*Variable marketing expenses are 46% higher.

*Development costs are approximately $2.5?$3 million per language for each of the 14 languages Adobe Creative Suite supports.

*We cannot provide specific numbers, but these percentages and multiples capture real differences.

 

It?s natural to compare pricing and pricing uplift across similar companies, but in this case, the comparison can be deceptive. The value of different products to customers?and the costto companies to develop, sell, and support those products?can vary significantly from product to product, and manufacturer to manufacturer. Adobe does not develop our pricing for Europe or the rest of world by simply applying an uplift to the US pricing. As stated earlier, we develop our pricing by weighing customer research and our costs of doing business. We can?t comment on the methods that other companies use to set their prices for Europe and the rest of world.

 

It?s understandable why customers would expect to be able to purchase the same product at the same price when ordering and downloading directly from the Adobe Web site at www.adobe.com. Today, however, we still sell the majority of our products through traditional retail channels, and we optimize our pricing for that way of doing business. We depend on our retail partners in local markets to help us reach as many customers as possible, and we have a policy of not undercutting them on price. In addition, the Creative Suite 3 applications are large and require significant time to download. For many customers, online downloads will not serve as a reasonable purchase option for some time. However, as bandwidth increases and customer expectations change, we?ll need to investigate ways to optimize our pricing for this approach.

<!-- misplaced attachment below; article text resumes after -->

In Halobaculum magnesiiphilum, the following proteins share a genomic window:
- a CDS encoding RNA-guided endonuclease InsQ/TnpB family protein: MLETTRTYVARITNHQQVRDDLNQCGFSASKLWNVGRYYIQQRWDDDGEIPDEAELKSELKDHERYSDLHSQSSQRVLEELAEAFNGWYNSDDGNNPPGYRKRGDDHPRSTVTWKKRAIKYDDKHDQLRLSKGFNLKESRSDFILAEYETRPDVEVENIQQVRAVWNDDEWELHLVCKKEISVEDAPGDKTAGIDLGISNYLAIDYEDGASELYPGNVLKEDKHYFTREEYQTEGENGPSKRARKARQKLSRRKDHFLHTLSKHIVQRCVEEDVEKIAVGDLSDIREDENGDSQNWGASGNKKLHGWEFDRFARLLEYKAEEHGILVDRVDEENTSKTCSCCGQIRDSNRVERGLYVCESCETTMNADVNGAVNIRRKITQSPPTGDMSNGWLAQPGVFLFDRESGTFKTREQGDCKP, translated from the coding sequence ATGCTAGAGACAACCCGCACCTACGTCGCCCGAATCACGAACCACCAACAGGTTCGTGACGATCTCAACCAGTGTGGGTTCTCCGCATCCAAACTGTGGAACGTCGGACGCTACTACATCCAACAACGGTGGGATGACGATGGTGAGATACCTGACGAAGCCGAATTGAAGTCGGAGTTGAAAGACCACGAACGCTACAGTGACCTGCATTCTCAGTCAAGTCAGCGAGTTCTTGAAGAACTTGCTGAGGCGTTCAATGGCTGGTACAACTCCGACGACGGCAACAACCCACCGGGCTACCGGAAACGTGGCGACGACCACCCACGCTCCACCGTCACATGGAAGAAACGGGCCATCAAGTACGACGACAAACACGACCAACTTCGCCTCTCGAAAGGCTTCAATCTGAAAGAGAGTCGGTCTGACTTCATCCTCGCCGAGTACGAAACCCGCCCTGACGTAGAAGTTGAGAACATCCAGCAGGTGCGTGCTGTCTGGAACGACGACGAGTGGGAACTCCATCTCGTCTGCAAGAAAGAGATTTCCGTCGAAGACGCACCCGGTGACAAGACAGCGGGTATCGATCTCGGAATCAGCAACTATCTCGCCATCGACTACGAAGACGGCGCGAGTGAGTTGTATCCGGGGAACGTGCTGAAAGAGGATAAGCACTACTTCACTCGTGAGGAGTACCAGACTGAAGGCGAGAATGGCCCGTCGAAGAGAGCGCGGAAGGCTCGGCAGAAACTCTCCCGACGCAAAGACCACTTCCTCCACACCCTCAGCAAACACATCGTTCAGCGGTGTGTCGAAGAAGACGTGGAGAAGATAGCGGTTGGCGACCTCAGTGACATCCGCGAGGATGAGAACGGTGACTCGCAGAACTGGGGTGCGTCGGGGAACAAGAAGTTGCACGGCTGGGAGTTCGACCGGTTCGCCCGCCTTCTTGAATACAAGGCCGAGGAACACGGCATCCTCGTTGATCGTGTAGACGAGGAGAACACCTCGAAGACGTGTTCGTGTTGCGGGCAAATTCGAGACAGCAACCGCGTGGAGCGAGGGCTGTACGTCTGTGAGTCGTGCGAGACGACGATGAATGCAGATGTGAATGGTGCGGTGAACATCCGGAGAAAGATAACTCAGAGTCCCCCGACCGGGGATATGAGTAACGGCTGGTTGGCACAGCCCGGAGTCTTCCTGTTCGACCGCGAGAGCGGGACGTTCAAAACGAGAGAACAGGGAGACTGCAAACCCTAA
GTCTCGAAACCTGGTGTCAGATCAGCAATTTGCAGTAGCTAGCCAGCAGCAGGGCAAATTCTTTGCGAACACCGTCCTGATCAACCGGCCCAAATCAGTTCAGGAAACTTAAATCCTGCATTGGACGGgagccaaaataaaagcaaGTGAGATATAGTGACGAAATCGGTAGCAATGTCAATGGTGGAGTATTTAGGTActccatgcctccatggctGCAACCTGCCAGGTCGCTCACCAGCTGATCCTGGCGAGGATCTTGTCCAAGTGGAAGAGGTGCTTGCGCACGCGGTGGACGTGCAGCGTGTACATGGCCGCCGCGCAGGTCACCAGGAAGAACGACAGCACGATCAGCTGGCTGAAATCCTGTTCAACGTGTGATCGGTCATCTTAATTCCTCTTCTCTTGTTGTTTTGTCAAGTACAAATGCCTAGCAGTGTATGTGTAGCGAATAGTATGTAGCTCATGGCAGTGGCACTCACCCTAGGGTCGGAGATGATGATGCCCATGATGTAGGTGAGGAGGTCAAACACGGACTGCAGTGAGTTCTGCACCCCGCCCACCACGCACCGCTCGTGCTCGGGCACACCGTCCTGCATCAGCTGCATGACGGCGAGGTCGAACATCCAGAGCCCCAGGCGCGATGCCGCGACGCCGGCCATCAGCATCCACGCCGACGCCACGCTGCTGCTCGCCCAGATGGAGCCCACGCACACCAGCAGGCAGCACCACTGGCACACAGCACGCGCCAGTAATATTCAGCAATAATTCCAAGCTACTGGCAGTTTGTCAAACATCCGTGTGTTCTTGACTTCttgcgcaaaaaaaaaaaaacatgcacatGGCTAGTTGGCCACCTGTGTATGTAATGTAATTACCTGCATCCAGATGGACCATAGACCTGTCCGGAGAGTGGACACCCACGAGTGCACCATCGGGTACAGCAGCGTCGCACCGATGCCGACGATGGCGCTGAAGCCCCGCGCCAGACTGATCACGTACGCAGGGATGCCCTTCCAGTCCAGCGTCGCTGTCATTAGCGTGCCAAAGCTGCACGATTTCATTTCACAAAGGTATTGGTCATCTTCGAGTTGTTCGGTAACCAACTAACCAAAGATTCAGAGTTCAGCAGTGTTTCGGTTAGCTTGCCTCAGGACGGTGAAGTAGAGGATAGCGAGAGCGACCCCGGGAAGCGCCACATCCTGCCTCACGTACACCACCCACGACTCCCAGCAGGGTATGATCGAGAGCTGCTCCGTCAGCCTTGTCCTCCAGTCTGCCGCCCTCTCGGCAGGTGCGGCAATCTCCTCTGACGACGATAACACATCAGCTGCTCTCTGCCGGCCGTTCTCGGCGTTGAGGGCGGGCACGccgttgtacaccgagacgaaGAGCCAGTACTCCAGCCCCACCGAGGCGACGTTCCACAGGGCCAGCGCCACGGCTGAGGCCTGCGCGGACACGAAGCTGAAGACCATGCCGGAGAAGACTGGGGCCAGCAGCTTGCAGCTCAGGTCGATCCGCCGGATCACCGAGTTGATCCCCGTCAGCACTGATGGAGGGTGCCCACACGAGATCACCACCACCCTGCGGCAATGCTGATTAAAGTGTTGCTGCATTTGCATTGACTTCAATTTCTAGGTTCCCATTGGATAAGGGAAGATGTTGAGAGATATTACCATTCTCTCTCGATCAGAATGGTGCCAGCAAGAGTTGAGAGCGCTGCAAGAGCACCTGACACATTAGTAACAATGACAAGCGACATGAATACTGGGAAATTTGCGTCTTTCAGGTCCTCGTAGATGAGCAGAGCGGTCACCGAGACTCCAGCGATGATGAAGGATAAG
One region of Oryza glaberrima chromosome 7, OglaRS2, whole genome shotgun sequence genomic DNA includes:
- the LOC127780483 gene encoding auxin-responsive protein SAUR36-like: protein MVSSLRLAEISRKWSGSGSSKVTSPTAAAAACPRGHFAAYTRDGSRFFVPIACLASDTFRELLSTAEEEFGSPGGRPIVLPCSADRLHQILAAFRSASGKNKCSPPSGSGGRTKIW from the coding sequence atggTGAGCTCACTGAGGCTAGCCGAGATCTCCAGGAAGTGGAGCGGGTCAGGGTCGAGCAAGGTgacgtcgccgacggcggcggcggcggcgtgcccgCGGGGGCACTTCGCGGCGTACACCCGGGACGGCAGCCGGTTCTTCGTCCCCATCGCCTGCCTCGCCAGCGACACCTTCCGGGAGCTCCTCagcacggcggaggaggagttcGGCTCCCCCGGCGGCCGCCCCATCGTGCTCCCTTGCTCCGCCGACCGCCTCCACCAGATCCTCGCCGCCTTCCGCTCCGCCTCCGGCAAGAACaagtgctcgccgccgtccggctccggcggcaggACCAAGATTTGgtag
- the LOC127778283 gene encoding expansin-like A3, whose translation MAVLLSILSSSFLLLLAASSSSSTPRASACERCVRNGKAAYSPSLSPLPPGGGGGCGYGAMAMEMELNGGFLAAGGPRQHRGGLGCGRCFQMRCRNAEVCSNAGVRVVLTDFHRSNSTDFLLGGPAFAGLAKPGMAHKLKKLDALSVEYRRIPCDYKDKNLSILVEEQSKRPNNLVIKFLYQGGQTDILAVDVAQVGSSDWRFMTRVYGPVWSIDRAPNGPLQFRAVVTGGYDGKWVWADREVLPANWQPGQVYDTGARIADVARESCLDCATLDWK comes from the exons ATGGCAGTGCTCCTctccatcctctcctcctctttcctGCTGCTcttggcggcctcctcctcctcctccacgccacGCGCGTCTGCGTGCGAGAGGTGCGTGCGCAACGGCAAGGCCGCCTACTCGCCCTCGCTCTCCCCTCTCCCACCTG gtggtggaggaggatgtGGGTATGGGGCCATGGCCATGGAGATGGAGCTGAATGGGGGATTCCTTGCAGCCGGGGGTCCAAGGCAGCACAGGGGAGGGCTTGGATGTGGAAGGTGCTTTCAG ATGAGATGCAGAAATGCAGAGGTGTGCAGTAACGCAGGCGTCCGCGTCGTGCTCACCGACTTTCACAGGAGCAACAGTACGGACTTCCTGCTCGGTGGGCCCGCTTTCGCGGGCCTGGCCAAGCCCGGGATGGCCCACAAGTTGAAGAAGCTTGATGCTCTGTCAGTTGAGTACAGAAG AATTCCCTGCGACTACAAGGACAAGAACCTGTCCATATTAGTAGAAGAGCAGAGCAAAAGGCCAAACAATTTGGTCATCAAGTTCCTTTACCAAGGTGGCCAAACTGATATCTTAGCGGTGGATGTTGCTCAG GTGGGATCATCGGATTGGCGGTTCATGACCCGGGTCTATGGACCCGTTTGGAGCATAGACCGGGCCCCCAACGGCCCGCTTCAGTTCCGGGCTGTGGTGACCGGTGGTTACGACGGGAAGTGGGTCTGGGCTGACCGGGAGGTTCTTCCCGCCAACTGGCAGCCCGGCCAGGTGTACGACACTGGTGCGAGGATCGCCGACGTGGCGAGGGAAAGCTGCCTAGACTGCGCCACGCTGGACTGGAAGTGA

Furthermore, some higher regional costs will remain regardless of the method of purchase. For example, customers will still read about our products through local press to whom we reach out; they will meet local Adobe sales people who conduct seminars, participate in user groups, and visit large customers; and they will rely on support resources that Adobe makes available in these markets. All of these efforts impact the business costs of securing the sale, whether that sale is delivered online or in a box. However, we always take customer feedback seriously, and we?ll be considering customer input as we explore ways to adjust our pricing in the future. Any such changes would take considerable investigation and analysis, so we do not plan to modify our pricing approach for the Creative Suite 3 products.

 

Adobe does not directly sell North American versions of its creative products to European or other customers. For example, the Adobe website in North America (www.adobe.com) only accepts credit cards with North American billing addresses. We limit online purchase this way to support local resellers in Europe and other regions who do not have access to the same pricing.

However, nothing prevents European customers from purchasing North American

products from other distribution channels. Should you decide to do this, please keep the following in mind:

? You must pay the correct import duties and local taxes to maintain legal software.

? You should be careful about buying from a reputable source to ensure that you receive appropriate

software.